This West Street home was recently part of an affordable housing lottery. Courtesy photo.
- Allison Goldsberry
With costs going up on just about everything, from gas to oil to water and sewer bills, the city is trying to help save residents some money by shaving a few dollars off residential property tax bills.
According to City Assessor Edward O’Neil, historically property tax bills increase about $150 per year.
If the state approves the city’s plan to mitigate that increase, the average tax bill could see an increase of only $50-75.
The City Council unanimously approved a home rule petition seeking approval from the state legislature that would hold down fiscal year 2008′s residential property tax increase by raising the property tax on commercial, industrial, and personal properties. The rate increase would be phased out over the next three years.
After a slump, commercial property values have increased over the past couple of years while residential properties have remained flat after skyrocketing. O’Neil said commercial property owners enjoyed somewhat of a tax break while commercial values were down and the city’s plan would recoup some of that lost revenue while providing homeowners with some tax relief.
O’Neil said the plan is geared toward large commercial properties and developments and is not meant to be a burden for small business owners.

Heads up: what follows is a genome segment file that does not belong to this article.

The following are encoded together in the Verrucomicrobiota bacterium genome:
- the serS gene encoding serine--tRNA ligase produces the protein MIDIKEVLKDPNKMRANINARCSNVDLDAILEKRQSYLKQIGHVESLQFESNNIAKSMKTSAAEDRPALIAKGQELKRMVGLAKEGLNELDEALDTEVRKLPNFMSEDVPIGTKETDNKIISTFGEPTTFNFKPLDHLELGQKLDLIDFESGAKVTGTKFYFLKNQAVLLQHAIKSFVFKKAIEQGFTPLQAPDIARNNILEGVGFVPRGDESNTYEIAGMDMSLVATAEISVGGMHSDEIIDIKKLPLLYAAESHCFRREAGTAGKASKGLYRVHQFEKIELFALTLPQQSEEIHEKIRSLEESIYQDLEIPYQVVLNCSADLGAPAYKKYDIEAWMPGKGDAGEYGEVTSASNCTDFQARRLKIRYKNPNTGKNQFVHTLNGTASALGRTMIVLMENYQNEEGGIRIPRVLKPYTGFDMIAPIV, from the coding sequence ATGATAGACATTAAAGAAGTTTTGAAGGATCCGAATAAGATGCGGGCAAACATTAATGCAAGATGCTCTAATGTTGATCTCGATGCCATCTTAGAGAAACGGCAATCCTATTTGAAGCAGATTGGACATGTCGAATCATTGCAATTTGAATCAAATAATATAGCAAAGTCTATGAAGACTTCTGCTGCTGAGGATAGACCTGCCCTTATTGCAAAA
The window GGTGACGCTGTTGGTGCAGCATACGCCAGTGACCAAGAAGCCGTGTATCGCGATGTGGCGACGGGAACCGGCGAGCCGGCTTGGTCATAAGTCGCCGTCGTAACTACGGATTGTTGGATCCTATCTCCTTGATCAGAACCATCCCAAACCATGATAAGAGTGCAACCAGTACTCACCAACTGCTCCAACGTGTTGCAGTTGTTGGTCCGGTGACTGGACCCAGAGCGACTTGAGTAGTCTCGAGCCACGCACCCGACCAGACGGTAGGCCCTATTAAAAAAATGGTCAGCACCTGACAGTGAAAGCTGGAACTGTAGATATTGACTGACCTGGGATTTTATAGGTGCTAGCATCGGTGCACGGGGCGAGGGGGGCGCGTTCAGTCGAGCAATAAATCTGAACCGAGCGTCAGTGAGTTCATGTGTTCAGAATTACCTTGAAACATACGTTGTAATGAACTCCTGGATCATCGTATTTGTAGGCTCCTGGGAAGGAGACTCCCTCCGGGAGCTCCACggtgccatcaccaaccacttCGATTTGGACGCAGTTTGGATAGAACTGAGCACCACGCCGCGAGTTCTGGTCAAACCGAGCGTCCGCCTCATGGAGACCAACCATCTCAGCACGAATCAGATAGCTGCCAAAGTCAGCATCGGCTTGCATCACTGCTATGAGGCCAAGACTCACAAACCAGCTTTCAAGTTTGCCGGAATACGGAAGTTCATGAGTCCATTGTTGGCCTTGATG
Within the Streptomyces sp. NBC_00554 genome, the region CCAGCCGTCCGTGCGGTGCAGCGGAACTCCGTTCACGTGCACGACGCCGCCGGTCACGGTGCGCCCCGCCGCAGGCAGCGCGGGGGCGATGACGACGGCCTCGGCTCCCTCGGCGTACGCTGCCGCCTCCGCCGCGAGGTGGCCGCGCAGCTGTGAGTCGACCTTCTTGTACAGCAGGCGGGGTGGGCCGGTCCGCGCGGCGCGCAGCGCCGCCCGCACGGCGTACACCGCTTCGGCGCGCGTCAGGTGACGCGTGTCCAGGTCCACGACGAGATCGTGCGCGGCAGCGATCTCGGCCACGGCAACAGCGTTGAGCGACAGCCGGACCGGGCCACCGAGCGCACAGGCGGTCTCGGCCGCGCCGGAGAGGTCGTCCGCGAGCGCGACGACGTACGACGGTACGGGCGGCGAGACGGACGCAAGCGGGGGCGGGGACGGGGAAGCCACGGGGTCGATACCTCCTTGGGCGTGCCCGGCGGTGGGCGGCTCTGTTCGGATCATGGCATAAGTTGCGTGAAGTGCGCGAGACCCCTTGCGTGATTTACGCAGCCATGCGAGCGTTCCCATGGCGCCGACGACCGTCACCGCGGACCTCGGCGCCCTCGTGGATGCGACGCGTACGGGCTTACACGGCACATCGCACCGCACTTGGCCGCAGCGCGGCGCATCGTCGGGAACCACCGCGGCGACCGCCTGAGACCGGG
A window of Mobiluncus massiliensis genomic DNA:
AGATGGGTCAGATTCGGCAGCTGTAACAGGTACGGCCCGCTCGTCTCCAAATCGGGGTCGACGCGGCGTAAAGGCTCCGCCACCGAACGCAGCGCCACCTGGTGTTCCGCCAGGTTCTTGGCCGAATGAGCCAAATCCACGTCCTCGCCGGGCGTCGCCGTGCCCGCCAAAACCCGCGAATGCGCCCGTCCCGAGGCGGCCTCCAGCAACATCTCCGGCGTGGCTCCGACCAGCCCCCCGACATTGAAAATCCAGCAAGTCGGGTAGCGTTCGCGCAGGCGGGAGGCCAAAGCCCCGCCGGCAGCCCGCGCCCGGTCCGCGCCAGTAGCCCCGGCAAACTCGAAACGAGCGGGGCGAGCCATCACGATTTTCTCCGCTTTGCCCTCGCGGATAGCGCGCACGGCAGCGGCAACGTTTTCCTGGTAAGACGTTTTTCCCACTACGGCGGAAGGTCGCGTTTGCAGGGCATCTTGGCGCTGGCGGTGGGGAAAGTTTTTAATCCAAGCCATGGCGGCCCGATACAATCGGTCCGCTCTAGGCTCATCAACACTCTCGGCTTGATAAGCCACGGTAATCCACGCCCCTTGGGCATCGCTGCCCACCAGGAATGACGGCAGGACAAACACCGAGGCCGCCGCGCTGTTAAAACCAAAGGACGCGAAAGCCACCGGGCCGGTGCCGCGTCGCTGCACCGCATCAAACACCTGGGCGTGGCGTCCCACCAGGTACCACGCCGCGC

“It’s not intended for the mom and pop [business owners],” said O’Neil.
The Council agreed the plan would help save homeowners some money on their property tax bills, even if it’s just little more than $50.
“Any amount of savings is worthwhile,” said Councilor Stephanie Muccini Burke.
The plan is headed to the state legislature for approval and, according to O’Neil, it has the support of Medford’s state delegation.
In the mean time, the city is beginning to prepare the numbers for determining next year’s property tax rate, which will come before the Council sometime in the next few weeks.
Council Asks City to Sweep Streets Again
Council President Robert Maiocco and City Councilor Paul Camuso have asked the Mayor and the Department of Public Works to consider sweeping the streets again because trees have shed their leaves late this year and currently litter the streets. Maiocco said the Mayor is looking into the matter.